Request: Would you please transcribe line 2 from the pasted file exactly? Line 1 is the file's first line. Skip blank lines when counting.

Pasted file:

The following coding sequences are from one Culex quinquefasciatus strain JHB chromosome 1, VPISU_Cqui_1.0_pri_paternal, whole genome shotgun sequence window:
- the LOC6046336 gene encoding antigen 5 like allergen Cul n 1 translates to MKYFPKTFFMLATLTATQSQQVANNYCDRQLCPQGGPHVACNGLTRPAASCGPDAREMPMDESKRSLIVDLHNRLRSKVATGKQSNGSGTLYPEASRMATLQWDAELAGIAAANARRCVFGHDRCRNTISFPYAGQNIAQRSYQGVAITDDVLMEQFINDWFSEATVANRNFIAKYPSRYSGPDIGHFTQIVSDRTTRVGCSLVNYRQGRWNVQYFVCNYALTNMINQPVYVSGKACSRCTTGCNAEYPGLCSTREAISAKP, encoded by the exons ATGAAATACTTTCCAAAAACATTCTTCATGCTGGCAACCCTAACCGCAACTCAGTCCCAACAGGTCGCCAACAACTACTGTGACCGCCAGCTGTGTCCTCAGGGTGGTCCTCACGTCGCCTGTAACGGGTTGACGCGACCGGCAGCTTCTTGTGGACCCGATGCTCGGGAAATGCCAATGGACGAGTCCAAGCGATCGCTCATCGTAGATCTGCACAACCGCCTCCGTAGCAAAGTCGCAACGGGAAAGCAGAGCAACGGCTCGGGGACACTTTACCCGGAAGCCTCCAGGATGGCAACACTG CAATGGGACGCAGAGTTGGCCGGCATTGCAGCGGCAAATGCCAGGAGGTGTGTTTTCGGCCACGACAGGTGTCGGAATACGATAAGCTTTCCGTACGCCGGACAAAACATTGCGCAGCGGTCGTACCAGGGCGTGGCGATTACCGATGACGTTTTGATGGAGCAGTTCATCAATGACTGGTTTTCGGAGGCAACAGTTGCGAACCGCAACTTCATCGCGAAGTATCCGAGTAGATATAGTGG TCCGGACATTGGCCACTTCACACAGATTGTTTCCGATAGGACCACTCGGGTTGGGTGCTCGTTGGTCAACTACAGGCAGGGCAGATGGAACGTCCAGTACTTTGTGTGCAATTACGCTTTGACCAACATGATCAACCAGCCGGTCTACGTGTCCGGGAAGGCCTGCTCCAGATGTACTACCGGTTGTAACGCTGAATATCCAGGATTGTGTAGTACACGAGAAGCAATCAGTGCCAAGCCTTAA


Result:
- the LOC6046336 gene encoding antigen 5 like allergen Cul n 1 translates to MKYFPKTFFMLATLTATQSQQVANNYCDRQLCPQGGPHVACNGLTRPAASCGPDAREMPMDESKRSLIVDLHNRLRSKVATGKQSNGSGTLYPEASRMATLQWDAELAGIAAANARRCVFGHDRCRNTISFPYAGQNIAQRSYQGVAITDDVLMEQFINDWFSEATVANRNFIAKYPSRYSGPDIGHFTQIVSDRTTRVGCSLVNYRQGRWNVQYFVCNYALTNMINQPVYVSGKACSRCTTGCNAEYPGLCSTREAISAKP, encoded by the exons ATGAAATACTTTCCAAAAACATTCTTCATGCTGGCAACCCTAACCGCAACTCAGTCCCAACAGGTCGCCAACAACTACTGTGACCGCCAGCTGTGTCCTCAGGGTGGTCCTCACGTCGCCTGTAACGGGTTGACGCGACCGGCAGCTTCTTGTGGACCCGATGCTCGGGAAATGCCAATGGACGAGTCCAAGCGATCGCTCATCGTAGATCTGCACAACCGCCTCCGTAGCAAAGTCGCAACGGGAAAGCAGAGCAACGGCTCGGGGACACTTTACCCGGAAGCCTCCAGGATGGCAACACTG CAATGGGACGCAGAGTTGGCCGGCATTGCAGCGGCAAATGCCAGGAGGTGTGTTTTCGGCCACGACAGGTGTCGGAATACGATAAGCTTTCCGTACGCCGGACAAAACATTGCGCAGCGGTCGTACCAGGGCGTGGCGATTACCGATGACGTTTTGATGGAGCAGTTCATCAATGACTGGTTTTCGGAGGCAACAGTTGCGAACCGCAACTTCATCGCGAAGTATCCGAGTAGATATAGTGG TCCGGACATTGGCCACTTCACACAGATTGTTTCCGATAGGACCACTCGGGTTGGGTGCTCGTTGGTCAACTACAGGCAGGGCAGATGGAACGTCCAGTACTTTGTGTGCAATTACGCTTTGACCAACATGATCAACCAGCCGGTCTACGTGTCCGGGAAGGCCTGCTCCAGATGTACTACCGGTTGTAACGCTGAATATCCAGGATTGTGTAGTACACGAGAAGCAATCAGTGCCAAGCCTTAA